Kay Xander Mellish books

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Image mashup copyright Kay Xander Mellish 2024

Read more:
Decoding your Danish pay slip and understanding your Danish taxes
How to handle a Danish business meeting
What to wear to work in Denmark: Quiet colors, quality cut and fabric
Your first day at work in Denmark: Handshakes, passwords, and several people named Mette
Trailing spouses and working in Denmark
Motivating Danish employers: Tips for foreign managers
Networking in Denmark: 5 useful tips for making Danish business contacts
Secrets of socializing with your Danish colleagues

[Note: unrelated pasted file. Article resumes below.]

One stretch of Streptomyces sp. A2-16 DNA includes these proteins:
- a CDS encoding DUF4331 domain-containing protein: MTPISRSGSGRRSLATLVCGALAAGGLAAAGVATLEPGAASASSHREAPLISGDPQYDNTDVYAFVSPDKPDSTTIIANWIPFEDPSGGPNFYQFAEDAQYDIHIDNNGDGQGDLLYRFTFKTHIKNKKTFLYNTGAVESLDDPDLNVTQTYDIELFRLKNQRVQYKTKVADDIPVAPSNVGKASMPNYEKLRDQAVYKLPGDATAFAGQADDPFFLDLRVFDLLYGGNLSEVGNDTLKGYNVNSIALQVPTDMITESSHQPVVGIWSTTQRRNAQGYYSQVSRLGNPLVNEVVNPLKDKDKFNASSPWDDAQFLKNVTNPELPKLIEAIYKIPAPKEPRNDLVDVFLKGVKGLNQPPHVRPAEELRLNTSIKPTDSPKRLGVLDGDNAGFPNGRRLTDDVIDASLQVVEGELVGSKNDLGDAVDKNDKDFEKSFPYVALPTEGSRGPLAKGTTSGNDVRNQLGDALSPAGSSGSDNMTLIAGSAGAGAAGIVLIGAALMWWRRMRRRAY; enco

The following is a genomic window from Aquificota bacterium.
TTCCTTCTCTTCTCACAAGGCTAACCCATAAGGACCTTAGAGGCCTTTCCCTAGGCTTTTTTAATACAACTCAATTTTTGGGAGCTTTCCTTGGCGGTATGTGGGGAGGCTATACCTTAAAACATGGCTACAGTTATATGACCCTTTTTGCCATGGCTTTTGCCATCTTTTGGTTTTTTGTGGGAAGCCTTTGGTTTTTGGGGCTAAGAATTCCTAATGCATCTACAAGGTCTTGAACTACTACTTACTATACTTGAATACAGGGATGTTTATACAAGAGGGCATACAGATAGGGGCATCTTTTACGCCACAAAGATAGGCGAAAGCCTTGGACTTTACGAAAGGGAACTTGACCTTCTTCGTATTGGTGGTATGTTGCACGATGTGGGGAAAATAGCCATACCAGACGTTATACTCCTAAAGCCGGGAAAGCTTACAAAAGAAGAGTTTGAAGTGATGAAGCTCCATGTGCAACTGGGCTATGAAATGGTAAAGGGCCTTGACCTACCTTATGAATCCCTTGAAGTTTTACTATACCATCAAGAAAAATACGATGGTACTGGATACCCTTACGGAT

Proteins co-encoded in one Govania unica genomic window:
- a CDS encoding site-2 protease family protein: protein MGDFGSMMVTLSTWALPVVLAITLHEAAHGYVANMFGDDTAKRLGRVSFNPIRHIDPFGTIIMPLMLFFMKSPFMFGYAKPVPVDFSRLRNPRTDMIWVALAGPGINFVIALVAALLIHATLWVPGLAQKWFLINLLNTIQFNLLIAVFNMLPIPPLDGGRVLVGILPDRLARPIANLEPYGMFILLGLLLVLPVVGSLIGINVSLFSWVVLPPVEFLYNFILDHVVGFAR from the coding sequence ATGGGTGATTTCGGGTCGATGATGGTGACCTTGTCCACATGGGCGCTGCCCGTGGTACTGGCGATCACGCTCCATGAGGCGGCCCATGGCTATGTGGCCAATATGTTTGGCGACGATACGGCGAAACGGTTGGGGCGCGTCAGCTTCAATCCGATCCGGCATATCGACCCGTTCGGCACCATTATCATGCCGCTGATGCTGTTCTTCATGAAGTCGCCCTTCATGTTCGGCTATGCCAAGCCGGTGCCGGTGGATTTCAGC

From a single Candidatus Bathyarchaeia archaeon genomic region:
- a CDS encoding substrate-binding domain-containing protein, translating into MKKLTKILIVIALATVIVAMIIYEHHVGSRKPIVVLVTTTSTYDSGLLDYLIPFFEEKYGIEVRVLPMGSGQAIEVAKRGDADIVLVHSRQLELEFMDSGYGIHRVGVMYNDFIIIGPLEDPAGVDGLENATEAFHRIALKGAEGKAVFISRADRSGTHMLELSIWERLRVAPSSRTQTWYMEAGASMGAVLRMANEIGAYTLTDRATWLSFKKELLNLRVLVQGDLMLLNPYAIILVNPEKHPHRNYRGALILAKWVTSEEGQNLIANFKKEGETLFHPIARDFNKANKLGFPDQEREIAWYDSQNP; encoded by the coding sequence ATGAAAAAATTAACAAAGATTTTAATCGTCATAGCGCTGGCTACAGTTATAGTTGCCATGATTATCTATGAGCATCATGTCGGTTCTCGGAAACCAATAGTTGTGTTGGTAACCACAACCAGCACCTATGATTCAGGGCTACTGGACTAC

The Danish art of taking time off
Your free daily banana and five weeks off: Job benefits in Denmark
Why job titles aren’t that important in Denmark
Job search in Denmark: Your Danish cover letter plus LinkedIn plus two magic words
Job hunting in Denmark: Putting together your Danish CV
Fine-tuning your approach to the Danish job market
Finding a job in Denmark: Some tips from my experience
Is joining a union a waste of money? And what is the difference between a union and an A-kasse?
Will I ever be promoted? Plus, how to leverage your annual review
Taking sick days in Denmark, plus how to deal with stress